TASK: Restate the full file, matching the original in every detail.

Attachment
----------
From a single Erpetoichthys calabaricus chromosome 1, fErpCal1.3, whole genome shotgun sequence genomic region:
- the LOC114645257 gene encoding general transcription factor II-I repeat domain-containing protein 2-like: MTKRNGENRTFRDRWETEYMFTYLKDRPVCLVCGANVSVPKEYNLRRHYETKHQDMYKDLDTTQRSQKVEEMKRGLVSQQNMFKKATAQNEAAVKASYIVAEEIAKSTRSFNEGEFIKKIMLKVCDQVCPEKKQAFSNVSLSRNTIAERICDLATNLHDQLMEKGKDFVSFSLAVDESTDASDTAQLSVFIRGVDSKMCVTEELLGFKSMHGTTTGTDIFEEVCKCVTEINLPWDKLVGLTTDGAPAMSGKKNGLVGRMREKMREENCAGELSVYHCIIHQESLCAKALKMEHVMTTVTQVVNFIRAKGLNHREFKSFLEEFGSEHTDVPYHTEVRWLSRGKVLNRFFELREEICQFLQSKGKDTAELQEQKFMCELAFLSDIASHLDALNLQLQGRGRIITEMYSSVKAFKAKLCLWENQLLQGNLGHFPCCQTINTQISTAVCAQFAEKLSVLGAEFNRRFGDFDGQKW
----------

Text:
From a single Erpetoichthys calabaricus chromosome 1, fErpCal1.3, whole genome shotgun sequence genomic region:
- the LOC114645257 gene encoding general transcription factor II-I repeat domain-containing protein 2-like: MTKRNGENRTFRDRWETEYMFTYLKDRPVCLVCGANVSVPKEYNLRRHYETKHQDMYKDLDTTQRSQKVEEMKRGLVSQQNMFKKATAQNEAAVKASYIVAEEIAKSTRSFNEGEFIKKIMLKVCDQVCPEKKQAFSNVSLSRNTIAERICDLATNLHDQLMEKGKDFVSFSLAVDESTDASDTAQLSVFIRGVDSKMCVTEELLGFKSMHGTTTGTDIFEEVCKCVTEINLPWDKLVGLTTDGAPAMSGKKNGLVGRMREKMREENCAGELSVYHCIIHQESLCAKALKMEHVMTTVTQVVNFIRAKGLNHREFKSFLEEFGSEHTDVPYHTEVRWLSRGKVLNRFFELREEICQFLQSKGKDTAELQEQKFMCELAFLSDIASHLDALNLQLQGRGRIITEMYSSVKAFKAKLCLWENQLLQGNLGHFPCCQTINTQISTAVCAQFAEKLSVLGAEFNRRFGDFDGQKW